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What Is A Bank SWIFT Code?


SWIFT code stands for ‘Society for Worldwide Interbank Financial Telecommunication’ code. A SWIFT code is a universal way of identifying banks throughout the world. The SWIFT code is an 8 or 11 alphanumeric characters code that uniquely identifies financial institution. The first four characters of a SWIFT code are letters and refer to the bank specifically. The next two characters are the country code, and the last two characters are the location code. If a SWIFT code is eleven characters, this means that the bank has added a three-digit code to denote a specific branch of a bank.



It is the standard format of Bank Identifier Codes (BIC) which is approved by the International Standard Organization (ISO) and represents a particular bank or bank branch. The purpose of these codes includes the transferring of money between banks especially for international wire transfers and also used for exchanging of other messages between banks.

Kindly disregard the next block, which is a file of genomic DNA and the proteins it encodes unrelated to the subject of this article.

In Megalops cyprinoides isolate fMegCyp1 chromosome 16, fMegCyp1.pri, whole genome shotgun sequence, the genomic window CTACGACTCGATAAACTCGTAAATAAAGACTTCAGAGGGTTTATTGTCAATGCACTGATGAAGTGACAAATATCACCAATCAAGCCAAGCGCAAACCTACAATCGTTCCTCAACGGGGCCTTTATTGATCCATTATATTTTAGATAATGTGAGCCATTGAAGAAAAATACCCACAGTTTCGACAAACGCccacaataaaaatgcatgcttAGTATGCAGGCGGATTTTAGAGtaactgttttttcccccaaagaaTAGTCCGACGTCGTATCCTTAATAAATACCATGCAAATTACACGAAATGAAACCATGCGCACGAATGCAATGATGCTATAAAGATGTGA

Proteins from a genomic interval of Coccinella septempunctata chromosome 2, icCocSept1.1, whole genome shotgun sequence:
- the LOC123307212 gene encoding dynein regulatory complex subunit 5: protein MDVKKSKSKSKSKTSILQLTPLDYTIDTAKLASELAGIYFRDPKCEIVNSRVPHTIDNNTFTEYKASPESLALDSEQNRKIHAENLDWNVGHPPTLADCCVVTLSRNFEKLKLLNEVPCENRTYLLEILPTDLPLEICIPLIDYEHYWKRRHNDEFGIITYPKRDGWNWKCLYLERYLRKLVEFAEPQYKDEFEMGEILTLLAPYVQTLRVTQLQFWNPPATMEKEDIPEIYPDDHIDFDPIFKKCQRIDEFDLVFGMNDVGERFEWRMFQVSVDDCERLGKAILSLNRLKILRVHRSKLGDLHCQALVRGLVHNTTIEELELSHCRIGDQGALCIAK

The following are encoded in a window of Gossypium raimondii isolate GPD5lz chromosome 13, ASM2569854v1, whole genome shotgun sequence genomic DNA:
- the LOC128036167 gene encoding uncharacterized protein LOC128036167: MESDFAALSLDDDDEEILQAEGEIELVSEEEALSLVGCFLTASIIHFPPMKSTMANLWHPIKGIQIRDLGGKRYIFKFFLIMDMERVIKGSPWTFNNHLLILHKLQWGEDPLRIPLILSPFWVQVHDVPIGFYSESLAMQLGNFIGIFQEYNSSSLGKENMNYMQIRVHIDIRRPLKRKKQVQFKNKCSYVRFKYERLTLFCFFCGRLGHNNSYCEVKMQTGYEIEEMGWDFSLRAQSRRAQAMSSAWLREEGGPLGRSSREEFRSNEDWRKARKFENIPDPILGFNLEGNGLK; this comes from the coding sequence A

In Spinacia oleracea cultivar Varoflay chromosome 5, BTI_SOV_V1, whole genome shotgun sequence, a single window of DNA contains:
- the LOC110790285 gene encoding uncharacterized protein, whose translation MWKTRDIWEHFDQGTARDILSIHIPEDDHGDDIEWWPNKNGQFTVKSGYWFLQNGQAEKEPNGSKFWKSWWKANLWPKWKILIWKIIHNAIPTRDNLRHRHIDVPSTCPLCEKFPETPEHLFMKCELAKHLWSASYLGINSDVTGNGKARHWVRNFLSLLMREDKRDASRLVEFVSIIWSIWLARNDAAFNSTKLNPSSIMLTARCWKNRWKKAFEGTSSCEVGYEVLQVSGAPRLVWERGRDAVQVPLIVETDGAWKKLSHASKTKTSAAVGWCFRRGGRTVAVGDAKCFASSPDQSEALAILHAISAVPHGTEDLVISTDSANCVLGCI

You do not need to know your bank’s SWIFT code unless you are doing international transactions. But when you transfer money to another country or another bank, options include on-site express funds transfer services like Western Union,online funds transfer services like PayPal, or direct wire transfers from one bank to another. If a direct wire transfer is selected, the bank will probably ask for a SWIFT code for the bank receiving the funds. The SWIFT code is universally recognized and usually necessary for a funds transfer.


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